Losing someone you love is one of the Top 3 Most Traumatic experiences you will endure. The other two: Betrayal and Abuse (Innocent victim of crime, physical, sexual or emotional abuse).
Grieving someone you love is an unpredictable journey. How you deal with it depends on your spiritual foundation, your emotional state before your loss, your relationship with that person, how they died and your current life status when they died.
We will all lose loved ones to death in our lifetime. Navigating through the grief waters differs each time. Just like rafting down the Guadalupe River in Texas Hill Country is different than rafting down the Colorado River in the Grand Canyon. Each time we grieve for a person we love, the journey will be different.
Some general do's and don'ts exist. Here are a few. In the mid-90s, I was a grief counselor and crime victim advocate. In those days, good sources or options for dealing with grief were almost non-existent compared to today. Thankfully, society and therapists are better equipped to deal with grief now than 20 years ago.
The photo you see is my immediate family. My parents, brother and sister in 1983. They're all gone now - in the Spirit Realm. My brother and sister were murdered in 1988. I was 24 years old. 5 years after this photo was taken. My dad died March 2016 - of pneumonia in a rehab facility after he fell. My mother died November 2017: Stage 4 Non-Hodgkins Lymphoma. She died at my house one week after we hired hospice care. Each grief process has been different.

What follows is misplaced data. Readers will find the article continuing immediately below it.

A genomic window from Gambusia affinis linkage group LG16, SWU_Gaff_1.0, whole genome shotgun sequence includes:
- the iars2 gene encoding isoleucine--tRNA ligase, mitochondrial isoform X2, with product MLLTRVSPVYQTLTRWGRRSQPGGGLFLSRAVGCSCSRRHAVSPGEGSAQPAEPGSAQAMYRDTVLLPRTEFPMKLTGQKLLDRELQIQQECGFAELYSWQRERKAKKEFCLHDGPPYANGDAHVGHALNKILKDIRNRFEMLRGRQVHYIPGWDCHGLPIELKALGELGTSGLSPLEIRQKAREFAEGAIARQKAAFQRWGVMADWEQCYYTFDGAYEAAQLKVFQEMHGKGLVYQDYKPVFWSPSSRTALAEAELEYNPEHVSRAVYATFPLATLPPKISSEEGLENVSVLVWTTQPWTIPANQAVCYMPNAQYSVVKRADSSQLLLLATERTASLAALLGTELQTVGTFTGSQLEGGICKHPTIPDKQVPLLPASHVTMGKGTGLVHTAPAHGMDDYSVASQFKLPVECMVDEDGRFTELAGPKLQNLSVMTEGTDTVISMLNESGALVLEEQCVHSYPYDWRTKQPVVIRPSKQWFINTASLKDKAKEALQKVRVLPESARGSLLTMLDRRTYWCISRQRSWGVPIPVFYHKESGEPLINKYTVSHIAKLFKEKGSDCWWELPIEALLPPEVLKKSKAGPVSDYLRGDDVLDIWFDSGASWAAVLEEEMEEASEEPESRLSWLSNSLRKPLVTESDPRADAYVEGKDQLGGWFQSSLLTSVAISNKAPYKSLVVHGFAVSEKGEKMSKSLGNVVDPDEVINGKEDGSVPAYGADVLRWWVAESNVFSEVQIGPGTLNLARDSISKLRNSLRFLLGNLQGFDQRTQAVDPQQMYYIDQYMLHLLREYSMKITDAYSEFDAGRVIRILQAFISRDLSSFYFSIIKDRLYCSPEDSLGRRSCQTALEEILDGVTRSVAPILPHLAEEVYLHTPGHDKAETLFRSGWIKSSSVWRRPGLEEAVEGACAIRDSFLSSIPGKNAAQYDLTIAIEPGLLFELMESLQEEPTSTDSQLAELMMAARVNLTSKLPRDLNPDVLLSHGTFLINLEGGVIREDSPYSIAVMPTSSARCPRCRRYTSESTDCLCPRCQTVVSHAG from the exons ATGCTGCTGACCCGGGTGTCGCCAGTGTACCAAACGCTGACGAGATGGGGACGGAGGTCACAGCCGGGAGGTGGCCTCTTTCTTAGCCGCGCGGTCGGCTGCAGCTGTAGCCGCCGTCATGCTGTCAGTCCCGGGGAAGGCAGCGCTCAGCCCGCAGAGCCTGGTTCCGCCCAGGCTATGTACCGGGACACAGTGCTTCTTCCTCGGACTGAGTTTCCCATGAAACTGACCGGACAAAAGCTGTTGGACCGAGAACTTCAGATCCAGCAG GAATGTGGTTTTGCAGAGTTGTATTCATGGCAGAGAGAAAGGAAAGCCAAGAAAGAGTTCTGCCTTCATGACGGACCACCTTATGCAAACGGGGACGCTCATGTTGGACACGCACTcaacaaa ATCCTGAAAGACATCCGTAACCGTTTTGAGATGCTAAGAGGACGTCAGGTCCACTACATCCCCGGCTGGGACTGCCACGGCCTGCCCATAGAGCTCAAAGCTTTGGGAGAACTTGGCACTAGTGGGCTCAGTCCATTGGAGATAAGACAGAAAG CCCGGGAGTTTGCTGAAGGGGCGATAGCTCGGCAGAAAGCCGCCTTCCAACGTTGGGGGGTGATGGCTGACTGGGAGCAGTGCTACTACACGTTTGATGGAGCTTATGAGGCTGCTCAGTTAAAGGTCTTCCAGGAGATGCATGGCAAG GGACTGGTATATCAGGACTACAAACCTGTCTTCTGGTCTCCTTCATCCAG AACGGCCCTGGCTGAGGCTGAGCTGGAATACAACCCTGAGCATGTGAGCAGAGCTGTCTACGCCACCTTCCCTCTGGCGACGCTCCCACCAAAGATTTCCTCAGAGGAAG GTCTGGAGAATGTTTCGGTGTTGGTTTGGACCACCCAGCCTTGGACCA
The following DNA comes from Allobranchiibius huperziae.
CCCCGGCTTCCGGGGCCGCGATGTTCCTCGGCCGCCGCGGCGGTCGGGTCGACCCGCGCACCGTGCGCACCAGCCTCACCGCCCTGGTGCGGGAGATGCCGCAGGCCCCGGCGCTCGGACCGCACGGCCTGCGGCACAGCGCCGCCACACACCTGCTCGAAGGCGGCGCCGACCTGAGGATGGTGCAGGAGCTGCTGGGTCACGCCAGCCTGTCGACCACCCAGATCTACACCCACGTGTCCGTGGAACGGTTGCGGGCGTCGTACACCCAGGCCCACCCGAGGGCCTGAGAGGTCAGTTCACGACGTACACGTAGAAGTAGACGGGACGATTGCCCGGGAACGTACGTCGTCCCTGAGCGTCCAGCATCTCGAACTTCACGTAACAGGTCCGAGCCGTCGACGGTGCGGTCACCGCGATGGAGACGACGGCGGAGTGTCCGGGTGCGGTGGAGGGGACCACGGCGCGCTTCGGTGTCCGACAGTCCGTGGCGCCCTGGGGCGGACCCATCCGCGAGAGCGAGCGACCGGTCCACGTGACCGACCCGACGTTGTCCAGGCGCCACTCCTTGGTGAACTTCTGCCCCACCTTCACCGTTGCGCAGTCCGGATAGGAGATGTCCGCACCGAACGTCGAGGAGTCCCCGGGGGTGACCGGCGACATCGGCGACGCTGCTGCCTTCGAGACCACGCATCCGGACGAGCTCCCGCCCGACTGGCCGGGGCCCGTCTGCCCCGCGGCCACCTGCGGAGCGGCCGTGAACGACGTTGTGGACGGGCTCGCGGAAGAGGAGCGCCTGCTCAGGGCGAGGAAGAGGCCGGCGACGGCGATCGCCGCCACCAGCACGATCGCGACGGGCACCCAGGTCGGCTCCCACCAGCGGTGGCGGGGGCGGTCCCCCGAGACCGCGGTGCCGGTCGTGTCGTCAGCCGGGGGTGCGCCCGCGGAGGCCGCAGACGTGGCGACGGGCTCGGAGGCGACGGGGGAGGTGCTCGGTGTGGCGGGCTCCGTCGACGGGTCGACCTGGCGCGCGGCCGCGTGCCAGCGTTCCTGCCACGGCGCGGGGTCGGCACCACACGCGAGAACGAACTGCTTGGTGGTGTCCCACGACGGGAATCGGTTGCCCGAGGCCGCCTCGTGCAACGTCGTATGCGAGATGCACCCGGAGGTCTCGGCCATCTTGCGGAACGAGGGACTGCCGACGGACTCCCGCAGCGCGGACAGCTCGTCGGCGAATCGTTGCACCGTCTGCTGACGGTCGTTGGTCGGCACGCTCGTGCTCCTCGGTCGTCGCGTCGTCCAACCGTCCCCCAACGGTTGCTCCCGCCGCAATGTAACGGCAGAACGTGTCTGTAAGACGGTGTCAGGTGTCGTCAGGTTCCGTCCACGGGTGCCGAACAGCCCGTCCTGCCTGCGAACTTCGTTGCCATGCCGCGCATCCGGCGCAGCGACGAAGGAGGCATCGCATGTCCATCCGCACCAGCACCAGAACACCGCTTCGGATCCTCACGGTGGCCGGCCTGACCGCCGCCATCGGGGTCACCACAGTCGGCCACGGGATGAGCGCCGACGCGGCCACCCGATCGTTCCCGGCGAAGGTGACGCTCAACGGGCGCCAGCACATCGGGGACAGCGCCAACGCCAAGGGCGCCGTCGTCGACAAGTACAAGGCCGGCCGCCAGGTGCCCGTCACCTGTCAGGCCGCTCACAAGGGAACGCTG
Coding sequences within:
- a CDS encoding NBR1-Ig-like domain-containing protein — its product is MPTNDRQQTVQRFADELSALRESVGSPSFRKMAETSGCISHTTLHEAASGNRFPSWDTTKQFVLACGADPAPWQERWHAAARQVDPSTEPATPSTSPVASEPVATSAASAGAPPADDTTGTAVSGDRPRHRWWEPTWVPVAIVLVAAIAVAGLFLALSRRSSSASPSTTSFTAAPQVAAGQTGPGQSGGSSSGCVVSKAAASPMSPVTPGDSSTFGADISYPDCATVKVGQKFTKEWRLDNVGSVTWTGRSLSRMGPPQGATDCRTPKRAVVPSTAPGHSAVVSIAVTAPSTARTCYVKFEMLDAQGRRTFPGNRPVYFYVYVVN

Even as a former grief counselor, with years of grief counseling, I recently forgot the Rules (below). "Physician, heal thyself" does not often apply when you're grieving.
You cannot be your own support system. Your brain doesn't function well. You live in a grey cloud most days. Life feels foggy, muddy, sluggish or strange. This is all normal. The stronger you loved the person who died, the stronger your grief, the stronger your emotions: sadness, anger, self-doubt, stress, apathy, etc.
Basic Grief Rules:
Don't make major life changes the first 12 months after death. If you lost your spouse, don't make any life changes for at least 2 years after his/her death.
Be gentle with yourself - always. You're not going to think, walk, recover, make decisions, or "be normal" as fast your "normal" pace. Accept it.
Join a Support Group. Don't expect your family or friends to understand you, how you feel or what you're going through. Especially if they're also grieving. Find support in a Grief Support Group, facilitated by a licensed grief therapist.
Find a professional grief therapist for private individual therapy sessions. This is especially important if you and your loved one had a contentious, complicated relationship. Maybe you argued often; rarely understood each other; codependency, betrayals, &/or abuse existed in your relationship.
Be good to yourself. Different than #2. Find some things in life you enjoy and do them. You may not feel the same joy you did before your loved one died. At least attempt to find some happy moments.